Many of my users have said since the clampdown that they'd
be more than willing to pay a reasonable price for downloadable,
high quality scans. Marvel should be tapping into that market,
not trying to force their own service on people who, at
the end of the day, just want to read comics.
current strategy may work in the short term, but in the
long term it's doomed to failure. implementing a policy
which does little more than annoy your fans will eventually
place Marvel in the same bracket as the RIAA, and I don't
think that's where Marvel wants to be.
I realise this letter will make little difference, once
a corporation the size of Marvel has set a policy, there's
little its customers can do about it but at least I'll feel
better knowing that at least one person at Marvel has read
for your time.
opinion is appreciated and I will let people know the various
complaints about our service. I will forward on your suggestions
to the person in charge.
I thank you for cooperating to remove the Marvel titles
from your tracker and I encourage debate on this topic on
your forum. Please do not allow members to link torrents
on The Pirate Bay or from direct file sharing sites either,
you should know better than that. If you support the industry,
buy your own comic books. If you want to preview them, there
are dozens of review sites out there that show the first
What follows is
an exchange of emails picking over some details of the DMCA, even
though the admin of ComicSearch is not a US resident. When asked how
US law could affect him outside of the country, there was another
brief exchange followed by the customary anti-piracy threat:
to push the issue and I will contact the other publishers.
custom these days is to respond to threats with a new server location,
as explained by admin 'Deicist': "I'm now looking at moving my hosting
to Sweden." Another cash loss for the U.S., another gain for Sweden.
Note: The above was posted on TorrentFreak,
an excellent site to catch up with all the news about torrent sites.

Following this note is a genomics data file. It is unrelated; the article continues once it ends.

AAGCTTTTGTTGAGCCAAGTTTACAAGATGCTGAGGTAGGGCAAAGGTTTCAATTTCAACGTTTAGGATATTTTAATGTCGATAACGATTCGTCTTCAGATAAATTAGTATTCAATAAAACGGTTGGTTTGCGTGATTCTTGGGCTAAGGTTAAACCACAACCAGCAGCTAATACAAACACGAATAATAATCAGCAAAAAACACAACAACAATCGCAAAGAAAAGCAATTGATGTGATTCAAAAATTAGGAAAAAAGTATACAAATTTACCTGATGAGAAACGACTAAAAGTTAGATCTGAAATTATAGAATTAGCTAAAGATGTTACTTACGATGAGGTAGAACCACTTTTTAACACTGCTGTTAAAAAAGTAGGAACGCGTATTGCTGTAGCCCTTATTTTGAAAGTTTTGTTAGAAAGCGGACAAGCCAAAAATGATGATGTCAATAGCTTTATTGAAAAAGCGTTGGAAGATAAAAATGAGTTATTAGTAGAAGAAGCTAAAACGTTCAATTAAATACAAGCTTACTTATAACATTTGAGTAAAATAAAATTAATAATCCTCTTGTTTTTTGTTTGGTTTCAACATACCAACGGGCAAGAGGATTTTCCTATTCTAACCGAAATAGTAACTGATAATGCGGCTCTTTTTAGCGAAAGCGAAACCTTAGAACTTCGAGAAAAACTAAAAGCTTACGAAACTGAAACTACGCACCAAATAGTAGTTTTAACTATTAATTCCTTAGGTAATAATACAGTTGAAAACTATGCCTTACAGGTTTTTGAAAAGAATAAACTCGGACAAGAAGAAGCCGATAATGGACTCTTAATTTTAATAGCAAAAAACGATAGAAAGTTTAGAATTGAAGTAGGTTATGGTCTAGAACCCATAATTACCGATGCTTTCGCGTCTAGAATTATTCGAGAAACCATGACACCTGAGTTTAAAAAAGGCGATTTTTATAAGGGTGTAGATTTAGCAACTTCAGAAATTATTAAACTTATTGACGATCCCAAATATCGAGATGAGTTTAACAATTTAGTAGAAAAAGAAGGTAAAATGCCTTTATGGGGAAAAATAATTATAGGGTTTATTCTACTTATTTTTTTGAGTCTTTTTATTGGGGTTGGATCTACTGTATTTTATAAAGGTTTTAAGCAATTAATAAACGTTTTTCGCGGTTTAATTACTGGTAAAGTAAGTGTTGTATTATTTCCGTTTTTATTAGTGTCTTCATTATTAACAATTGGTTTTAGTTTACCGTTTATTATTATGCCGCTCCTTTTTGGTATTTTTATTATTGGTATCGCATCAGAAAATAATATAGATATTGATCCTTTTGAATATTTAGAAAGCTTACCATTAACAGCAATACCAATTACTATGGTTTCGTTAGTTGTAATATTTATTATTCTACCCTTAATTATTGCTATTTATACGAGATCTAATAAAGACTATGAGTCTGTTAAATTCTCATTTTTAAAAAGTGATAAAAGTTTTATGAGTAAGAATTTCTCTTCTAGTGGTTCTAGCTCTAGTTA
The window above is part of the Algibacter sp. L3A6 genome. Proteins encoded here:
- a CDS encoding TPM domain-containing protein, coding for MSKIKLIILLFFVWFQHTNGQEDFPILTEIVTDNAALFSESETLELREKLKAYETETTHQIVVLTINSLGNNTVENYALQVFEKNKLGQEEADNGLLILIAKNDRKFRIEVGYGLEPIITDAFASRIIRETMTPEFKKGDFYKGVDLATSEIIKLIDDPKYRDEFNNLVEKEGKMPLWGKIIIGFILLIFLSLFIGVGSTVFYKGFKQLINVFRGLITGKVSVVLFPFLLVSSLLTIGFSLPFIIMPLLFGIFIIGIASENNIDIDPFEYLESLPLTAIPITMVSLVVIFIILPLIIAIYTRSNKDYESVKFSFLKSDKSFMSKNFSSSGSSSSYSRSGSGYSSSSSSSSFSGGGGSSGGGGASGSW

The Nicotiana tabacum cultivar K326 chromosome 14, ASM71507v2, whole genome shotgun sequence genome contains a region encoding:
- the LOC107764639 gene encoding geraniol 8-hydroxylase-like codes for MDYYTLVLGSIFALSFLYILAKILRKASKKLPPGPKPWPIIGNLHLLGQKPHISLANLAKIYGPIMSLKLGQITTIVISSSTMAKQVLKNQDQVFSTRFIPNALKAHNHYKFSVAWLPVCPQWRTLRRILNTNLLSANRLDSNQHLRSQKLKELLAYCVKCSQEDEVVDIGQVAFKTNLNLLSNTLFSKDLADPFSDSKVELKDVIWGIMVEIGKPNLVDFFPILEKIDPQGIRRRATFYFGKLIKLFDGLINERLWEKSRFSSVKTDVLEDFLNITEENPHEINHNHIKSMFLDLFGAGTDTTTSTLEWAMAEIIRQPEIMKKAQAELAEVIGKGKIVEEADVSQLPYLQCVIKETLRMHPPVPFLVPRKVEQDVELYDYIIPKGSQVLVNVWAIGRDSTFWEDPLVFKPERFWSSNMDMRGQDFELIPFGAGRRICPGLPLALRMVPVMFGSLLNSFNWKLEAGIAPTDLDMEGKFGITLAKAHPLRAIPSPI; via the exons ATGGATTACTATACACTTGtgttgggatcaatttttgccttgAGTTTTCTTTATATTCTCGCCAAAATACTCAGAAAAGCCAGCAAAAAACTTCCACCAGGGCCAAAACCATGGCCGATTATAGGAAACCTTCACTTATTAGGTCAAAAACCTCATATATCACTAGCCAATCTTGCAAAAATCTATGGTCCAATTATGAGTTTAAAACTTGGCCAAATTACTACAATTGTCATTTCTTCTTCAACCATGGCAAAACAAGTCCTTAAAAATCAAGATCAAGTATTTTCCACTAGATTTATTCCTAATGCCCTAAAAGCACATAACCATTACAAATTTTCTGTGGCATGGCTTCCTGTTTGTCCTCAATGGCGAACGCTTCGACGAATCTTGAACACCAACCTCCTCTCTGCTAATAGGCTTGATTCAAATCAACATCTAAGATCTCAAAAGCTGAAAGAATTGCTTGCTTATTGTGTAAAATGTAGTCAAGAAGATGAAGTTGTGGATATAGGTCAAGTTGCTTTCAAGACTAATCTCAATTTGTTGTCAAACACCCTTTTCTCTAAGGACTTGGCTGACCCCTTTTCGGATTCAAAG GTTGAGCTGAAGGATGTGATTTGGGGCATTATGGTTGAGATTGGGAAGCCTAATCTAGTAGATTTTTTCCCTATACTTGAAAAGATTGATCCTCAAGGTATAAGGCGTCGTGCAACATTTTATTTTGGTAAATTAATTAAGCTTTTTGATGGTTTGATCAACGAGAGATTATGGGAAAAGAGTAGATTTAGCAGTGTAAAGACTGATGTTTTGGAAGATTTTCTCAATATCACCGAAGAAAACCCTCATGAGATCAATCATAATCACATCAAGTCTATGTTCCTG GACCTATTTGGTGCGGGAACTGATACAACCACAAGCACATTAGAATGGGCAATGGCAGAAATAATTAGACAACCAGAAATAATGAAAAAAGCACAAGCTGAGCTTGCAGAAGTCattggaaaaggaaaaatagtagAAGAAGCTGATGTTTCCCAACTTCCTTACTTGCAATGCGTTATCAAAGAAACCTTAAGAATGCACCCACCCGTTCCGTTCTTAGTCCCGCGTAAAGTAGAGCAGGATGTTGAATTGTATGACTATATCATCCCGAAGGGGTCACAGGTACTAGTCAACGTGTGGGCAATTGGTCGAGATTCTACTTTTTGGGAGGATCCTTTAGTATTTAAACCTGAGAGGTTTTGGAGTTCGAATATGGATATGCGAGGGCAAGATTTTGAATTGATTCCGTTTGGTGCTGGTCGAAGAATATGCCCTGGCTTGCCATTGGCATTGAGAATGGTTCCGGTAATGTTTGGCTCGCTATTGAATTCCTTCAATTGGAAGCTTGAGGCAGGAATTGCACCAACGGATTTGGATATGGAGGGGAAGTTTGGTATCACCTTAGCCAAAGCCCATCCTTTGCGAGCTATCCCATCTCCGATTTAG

here for related articles:
The Death Of Oink
Die! Greedy Swine! Die! Die! Part 2
FM Shutdown Spotlights Downloading Issues
now, Marvel and DC, the two largest publishers in the American
comics industry, had turned a blind eye to the thriving
online culture of downloading comics.
The nexus of this culture was the BitTorrent site, Z-Cult
FM, which hosted trackers to downloadable files of thousands
of comics. According to the Heidi MacDonalds article
at PW Comics Week, Z-Cult FM Shutdown Spotlights Downloading
Issues, it's estimated that nearly 90 per cent of all Marvel
and DC comics have been scanned and are available for download,
with virtually every comic from the '80s on available.
On November 21, 2007, "Serj", the administrator of the site,
received letters from both Marvel and DC asking Z-Cult FM
to stop hosting the trackers.
The situation evolved quickly from there. "Serj", who lives
outside the United States and thus would in theory not be
subject to US Copyright laws, nonetheless complied. ("Serj"'s
reaction to the stoppage can be read in a Newsarama interview.)
Initially, all Marvel books were to be removed, but DC comics
would be available 30 days after they hit the stands. However,
after further communication from DC, Z-Cult FM has agreed
to remove all DC trackers as well.
Z-Cult FM always had a policy in place whereby any request
from a publisher to remove their comics would be honored.
In short order, Top Cow also contacted the site to remove
their comics; in addition SLG has asked for their Disney
comics not to be uploaded.
"Deicide," admin at another another comics tracking site
ComicSearch, wrote to Marvel to protest the Z-Cult FM actions;
Marvel responded by asking them to remove their Marvel trackers.
As MacDonald reported, the issue of downloading comics won't
go away soon - comics trackers are readily available at
surviving BitTorrent sites - and seems poised to bedevil
the comics industry as much as it has the music industry.
Observers point out that comics will likely have as little
success stamping out comics piracy as the music industry
has. Todd Allen, author of The Economics of Webcomics, and
a columnist on digital issues for Comic Book Rources comments,
"The biggest difference between music and comics, in terms
of the torrent economic sphere, is that comics are still
collectables, first and foremost."
It's an irony that many have pointed out that even as torrent
sites have thrived, comics sales have gone up - not down.
"If torrents were going to kill off print sales, print sales
wouldn't be up," said Allen. "There is a very real possibility
that torrents, effectively advertising in this case, have
been a factor in sales spikes. People will want a physical
copy of an inherent physical product."
Visit PW Comics Week for the complete
article by Heidi MacDonald.